What Firefall Was Supposed to Be

UPDATE: After being asked, yes, I am willing to repurchase Firefall from The9 if they are willing. I want to deliver the Firefall that vets deserve.

[Note: This is not about Crixa, my tabletop miniature space opera RPG, but about the previous video game I worked on that I was not allowed to finish]

People regularly pop into my Twitter feed and ask me what “my” vision for Firefall was going to be. My feed asks this because when I was ejected, and prior to the game shipping, the executive team scrapped the game I was working towards and replaced it with a traditional level based MMO grinder. As we know, that turned out to be a complete disaster. The game went from a promising beta during my tenure with nearly 20k concurrency (prior to Steam launch) to…well this:

Screenshot 2016-05-06 17.06.20

I’m writing this to satisfy a little of the curiosity out there that I receive on a weekly basis via Twitter. “What WAS Firefall supposed to be?”

Fun fact: Firefall was originally going to be a WWII MMO game set in a fantasy alternate reality with Hilter pursuing occult artifacts. This was back when we were just getting started with three of us and no funding. But after beating my head against the design, I felt it wasn’t going to work. First, we could not maintain enough accuracy to history and maintain some sort of power/equipment progression without pissing off WWII enthusiasts. Second, I wanted much much more flexibility to design player abilities and mechanics, and even straying into the Hilter occult power stuff was not going to help the Allies’ side much. It would be too difficult to design and satisfy the WWII flavor…it would morph into something NOT WWII.

At that point I proposed to take the game Sci-Fi. It would still be a wargame, but set in a sci-fi invasion of Earth. Sci-fi would give me all the leeway I needed as a designer to include better tech and weapons and abilities to aid progression, without worrying about staying true to any form of WWII history (even an alternative one). We all agreed and “Invasion Earth” is what was pitched to investors and accepted by the original publisher (Webzen) as well as from venture capitalists like Benchmark Capital (backers of eBay, Uber) and Sierra Ventures.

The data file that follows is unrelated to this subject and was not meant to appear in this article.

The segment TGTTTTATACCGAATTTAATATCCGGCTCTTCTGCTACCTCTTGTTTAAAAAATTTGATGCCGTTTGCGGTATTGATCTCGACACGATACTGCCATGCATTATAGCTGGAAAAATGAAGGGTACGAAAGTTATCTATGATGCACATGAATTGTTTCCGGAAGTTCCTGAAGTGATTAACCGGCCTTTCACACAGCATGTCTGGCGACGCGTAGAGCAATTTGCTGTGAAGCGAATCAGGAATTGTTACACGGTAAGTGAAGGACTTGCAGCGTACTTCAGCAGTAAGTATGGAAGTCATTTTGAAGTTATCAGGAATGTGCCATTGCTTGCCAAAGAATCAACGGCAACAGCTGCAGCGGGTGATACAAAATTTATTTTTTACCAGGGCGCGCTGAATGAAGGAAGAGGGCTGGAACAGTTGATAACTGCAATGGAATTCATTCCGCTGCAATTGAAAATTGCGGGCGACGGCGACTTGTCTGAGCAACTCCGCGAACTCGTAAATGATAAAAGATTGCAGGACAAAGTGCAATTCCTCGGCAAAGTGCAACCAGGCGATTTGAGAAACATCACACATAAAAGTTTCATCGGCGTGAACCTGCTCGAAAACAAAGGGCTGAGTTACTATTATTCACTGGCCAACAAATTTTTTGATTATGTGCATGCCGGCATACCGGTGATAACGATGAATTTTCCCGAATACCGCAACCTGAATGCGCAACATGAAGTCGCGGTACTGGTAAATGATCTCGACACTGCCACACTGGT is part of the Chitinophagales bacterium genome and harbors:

The game was to be a combined arms simulation. We wanted players to fly vehicles, drive tanks and fight on the ground. The plan was always to have it be a MMO simulation of a war. At that time we arranged it into seasons, where the war would be fought by all sides in areas of the world that would open up over time and leading to a final victor, whereupon the game would reset and a new season with new maps would be available. It was pure PvP, with no PvE at all. The game at this point was called “Terrafire” and here is some of the pitch art we made:

Screenshot 2016-05-19 06.20.35          Screenshot 2016-05-19 06.20.23

Things changed, and investors changed. By the time we were in full swing again with new investors (The9), we had a much more developed concept, but it had expanded in scope (while at the same time collapsing from 3 playable player factions to just 1 vs AI). The game would still be a war simulation, but the alien enemies would be AI driven instead of player driven, and we would not have seasons fighting over zones that came and went, but an open world where the battle against the AI could ebb and flow with the push/pull mechanic of the Melding. Alien territory was behind the Melding, a vast energy swarm that engulfed the Earth that was semi-sentient. The Aliens were psychically sensitive humans who were lulled into the Melding and converted to its cause. The NPC Aliens would attempt to push the melding into human territory, and the humans job was to push it back and beat the Aliens over the course of several expansions/updates.

It was at this time I knew we wanted a resource based game to drive sandbox building features. War needs factories, bases, defenses, aircraft, tanks, and weapons. I came up with the idea for Crystite as the energy source for all this tech, and also came up with “thumping” as a fun way to find and procure Crystite in the game. Thumping was taken from the book Dune, where small devices were planted in the sand to attract giant worms. I wanted that sense of danger to the resource collection in the game, and the noisy extraction of Crystite attracts hostile creatures and the Chosen (Alien troops) to your location.  Thumping was meant to have progression, from the small, individual thumpers we had in beta, to allowing players to upgrade them into giant refineries. In fact, our earliest playable prototypes had players fighting over these “giant thumpers” that were as big as buildings. Thumper progression was a vital part of the design that, unfortunately, was never implemented.